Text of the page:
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Clampdown by Rhian E Jones - Review

Thursday, January 18, 2018

First of all, I need to say two things: one, I received this book free from the publisher so thank you very much to Zero Books, and two, Rhian is a friend of mine. We met years ago through The Libertines, but we have quite a lot of music in common and are quite similar politically. When I heard about the book I wanted to read it so was thrilled to receive a copy, but then I lost the book and unearthed it recently and decided to read it. I would like to read more non fiction in 2018 so this seemed an ideal place to start.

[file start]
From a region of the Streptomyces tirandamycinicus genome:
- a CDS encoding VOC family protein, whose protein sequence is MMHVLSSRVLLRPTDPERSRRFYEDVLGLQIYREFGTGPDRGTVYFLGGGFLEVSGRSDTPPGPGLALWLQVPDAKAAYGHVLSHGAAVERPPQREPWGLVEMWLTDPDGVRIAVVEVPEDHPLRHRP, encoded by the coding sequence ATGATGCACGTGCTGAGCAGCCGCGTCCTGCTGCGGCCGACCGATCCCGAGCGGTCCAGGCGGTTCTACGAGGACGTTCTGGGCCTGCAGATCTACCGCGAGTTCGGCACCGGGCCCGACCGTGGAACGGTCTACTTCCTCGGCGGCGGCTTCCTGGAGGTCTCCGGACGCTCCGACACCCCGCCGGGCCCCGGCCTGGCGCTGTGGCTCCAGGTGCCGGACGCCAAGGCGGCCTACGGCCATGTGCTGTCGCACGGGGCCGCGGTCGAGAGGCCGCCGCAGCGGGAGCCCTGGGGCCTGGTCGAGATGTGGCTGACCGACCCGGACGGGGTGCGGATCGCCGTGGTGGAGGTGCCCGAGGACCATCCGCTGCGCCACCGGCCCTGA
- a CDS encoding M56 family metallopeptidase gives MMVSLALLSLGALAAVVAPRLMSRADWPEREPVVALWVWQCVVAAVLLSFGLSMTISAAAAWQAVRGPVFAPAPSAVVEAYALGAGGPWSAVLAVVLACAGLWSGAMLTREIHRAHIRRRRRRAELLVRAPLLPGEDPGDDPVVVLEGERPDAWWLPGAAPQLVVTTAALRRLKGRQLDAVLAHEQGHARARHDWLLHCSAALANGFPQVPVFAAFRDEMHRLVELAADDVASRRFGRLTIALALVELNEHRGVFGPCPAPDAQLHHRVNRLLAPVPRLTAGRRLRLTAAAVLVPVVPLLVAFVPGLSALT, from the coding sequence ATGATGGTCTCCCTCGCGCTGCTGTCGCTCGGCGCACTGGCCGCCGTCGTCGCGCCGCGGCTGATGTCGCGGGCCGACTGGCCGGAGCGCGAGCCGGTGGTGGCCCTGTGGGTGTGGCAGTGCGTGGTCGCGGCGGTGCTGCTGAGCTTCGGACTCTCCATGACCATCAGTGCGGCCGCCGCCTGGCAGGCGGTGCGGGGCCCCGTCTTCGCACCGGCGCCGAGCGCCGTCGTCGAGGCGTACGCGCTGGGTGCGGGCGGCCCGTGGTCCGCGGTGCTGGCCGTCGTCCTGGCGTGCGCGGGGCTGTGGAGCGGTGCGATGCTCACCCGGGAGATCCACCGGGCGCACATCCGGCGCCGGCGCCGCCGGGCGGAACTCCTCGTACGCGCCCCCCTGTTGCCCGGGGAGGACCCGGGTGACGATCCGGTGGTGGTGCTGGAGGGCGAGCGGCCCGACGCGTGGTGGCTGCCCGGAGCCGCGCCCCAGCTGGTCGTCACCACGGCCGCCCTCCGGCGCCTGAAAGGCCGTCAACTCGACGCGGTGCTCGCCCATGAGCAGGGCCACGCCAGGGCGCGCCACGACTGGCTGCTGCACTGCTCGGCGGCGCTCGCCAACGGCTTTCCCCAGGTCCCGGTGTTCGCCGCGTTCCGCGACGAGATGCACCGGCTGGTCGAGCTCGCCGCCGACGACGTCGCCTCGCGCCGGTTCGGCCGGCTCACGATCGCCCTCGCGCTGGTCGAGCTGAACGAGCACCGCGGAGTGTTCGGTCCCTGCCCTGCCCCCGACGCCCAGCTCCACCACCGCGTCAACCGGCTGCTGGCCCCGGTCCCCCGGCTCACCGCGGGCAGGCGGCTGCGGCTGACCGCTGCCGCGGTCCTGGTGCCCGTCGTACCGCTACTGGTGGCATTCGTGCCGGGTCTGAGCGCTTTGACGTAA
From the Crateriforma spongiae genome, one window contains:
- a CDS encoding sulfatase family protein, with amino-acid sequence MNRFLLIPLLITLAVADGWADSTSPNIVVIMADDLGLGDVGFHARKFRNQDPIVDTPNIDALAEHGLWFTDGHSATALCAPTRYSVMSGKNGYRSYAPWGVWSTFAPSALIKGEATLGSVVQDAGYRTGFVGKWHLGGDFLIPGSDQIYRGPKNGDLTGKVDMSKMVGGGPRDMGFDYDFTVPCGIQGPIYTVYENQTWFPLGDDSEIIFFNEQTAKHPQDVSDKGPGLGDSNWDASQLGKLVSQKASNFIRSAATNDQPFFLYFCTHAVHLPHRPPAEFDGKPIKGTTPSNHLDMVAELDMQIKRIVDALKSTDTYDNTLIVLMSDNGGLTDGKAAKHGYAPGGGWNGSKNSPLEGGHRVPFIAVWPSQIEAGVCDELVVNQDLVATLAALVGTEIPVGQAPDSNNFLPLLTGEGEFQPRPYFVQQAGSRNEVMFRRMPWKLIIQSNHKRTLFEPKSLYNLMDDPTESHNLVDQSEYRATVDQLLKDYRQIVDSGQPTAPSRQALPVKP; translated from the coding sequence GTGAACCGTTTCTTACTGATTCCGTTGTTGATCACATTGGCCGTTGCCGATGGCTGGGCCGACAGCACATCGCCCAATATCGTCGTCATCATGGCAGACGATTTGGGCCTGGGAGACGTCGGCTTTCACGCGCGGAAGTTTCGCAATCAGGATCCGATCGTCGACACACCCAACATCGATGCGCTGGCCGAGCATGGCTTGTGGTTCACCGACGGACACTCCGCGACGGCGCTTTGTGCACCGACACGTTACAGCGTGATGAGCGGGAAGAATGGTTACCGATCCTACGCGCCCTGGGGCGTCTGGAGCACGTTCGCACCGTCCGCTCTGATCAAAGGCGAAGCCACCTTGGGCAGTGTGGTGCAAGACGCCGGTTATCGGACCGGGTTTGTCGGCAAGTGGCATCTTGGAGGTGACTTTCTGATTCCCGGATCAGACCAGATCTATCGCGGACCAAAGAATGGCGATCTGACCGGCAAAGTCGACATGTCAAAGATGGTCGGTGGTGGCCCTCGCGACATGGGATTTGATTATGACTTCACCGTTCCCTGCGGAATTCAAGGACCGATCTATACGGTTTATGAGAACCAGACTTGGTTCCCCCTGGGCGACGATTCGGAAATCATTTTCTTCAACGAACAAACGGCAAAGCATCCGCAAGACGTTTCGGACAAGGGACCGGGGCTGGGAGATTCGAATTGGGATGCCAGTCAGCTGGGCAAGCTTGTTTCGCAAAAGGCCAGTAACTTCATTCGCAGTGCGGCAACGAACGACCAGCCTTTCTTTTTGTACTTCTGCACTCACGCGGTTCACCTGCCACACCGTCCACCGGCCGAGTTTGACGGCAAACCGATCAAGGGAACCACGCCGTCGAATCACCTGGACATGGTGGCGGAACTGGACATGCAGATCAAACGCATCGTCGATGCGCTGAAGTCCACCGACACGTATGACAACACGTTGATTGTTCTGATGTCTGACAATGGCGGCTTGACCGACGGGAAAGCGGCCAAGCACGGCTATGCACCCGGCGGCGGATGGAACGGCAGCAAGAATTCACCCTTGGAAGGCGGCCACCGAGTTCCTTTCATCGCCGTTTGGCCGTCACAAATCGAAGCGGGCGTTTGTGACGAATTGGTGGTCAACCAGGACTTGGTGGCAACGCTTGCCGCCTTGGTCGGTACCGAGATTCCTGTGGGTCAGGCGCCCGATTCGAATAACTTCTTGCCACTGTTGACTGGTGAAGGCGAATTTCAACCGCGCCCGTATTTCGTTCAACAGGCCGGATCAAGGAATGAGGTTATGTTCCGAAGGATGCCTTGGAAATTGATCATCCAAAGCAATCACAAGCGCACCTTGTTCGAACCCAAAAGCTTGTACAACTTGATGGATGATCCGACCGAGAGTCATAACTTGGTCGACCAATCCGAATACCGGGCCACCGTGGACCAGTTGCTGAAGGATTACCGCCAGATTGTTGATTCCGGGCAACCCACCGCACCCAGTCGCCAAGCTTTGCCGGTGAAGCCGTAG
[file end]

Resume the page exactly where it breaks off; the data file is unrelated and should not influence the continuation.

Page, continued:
Concentrating on several bands of the 90s Britpop and later 00s British bands, Rhian talks about the class identity of those bands, how they used class signifiers, and how bands with women in in particular identified. She particularly looks at how working class women have been demonised in the press and how the 'chav' image is used against women more than men. She looks at working class bands like Kenickie to comment on the ladette culture of the 90s and so on. The text is pretty dense so quite often I had to break sentences down to make sure I really understood them, but there were parts that made me actually laugh out loud. This may be because I know Rhian and her dry wit, but she also has such a way with words - for instance, describing the 'camp wit' of The Libertines and the 'languorous sleaziness' of Elastic (two of my favourite bands, which helps!) I don't think the book is too difficult for someone non academic (like me!) to read. It is similar in parts to Chavs by Owen Jones, a book I've skimmed but not read properly. I really liked the book and would recommend it to anyone who grew up on Britpop and other guitar bands. Five out of five!


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